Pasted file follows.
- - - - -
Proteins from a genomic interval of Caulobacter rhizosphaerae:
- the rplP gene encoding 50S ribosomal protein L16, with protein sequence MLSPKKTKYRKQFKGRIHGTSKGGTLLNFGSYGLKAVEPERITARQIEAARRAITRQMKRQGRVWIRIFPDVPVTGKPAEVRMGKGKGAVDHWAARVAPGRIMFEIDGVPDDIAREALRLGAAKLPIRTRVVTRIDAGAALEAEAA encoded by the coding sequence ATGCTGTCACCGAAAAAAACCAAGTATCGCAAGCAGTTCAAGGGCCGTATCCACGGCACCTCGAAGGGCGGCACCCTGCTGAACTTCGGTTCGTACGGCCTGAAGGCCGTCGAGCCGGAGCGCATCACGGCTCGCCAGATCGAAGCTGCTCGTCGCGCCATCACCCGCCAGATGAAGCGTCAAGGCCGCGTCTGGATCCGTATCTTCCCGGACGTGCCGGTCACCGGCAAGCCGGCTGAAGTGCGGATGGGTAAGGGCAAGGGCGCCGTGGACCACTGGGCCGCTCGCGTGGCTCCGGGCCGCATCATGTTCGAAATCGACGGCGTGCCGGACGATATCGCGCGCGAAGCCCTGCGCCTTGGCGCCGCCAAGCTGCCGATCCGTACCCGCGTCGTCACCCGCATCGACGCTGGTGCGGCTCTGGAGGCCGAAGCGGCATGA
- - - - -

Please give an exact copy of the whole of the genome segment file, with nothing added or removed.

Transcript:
Proteins from a genomic interval of Caulobacter rhizosphaerae:
- the rplP gene encoding 50S ribosomal protein L16, with protein sequence MLSPKKTKYRKQFKGRIHGTSKGGTLLNFGSYGLKAVEPERITARQIEAARRAITRQMKRQGRVWIRIFPDVPVTGKPAEVRMGKGKGAVDHWAARVAPGRIMFEIDGVPDDIAREALRLGAAKLPIRTRVVTRIDAGAALEAEAA encoded by the coding sequence ATGCTGTCACCGAAAAAAACCAAGTATCGCAAGCAGTTCAAGGGCCGTATCCACGGCACCTCGAAGGGCGGCACCCTGCTGAACTTCGGTTCGTACGGCCTGAAGGCCGTCGAGCCGGAGCGCATCACGGCTCGCCAGATCGAAGCTGCTCGTCGCGCCATCACCCGCCAGATGAAGCGTCAAGGCCGCGTCTGGATCCGTATCTTCCCGGACGTGCCGGTCACCGGCAAGCCGGCTGAAGTGCGGATGGGTAAGGGCAAGGGCGCCGTGGACCACTGGGCCGCTCGCGTGGCTCCGGGCCGCATCATGTTCGAAATCGACGGCGTGCCGGACGATATCGCGCGCGAAGCCCTGCGCCTTGGCGCCGCCAAGCTGCCGATCCGTACCCGCGTCGTCACCCGCATCGACGCTGGTGCGGCTCTGGAGGCCGAAGCGGCATGA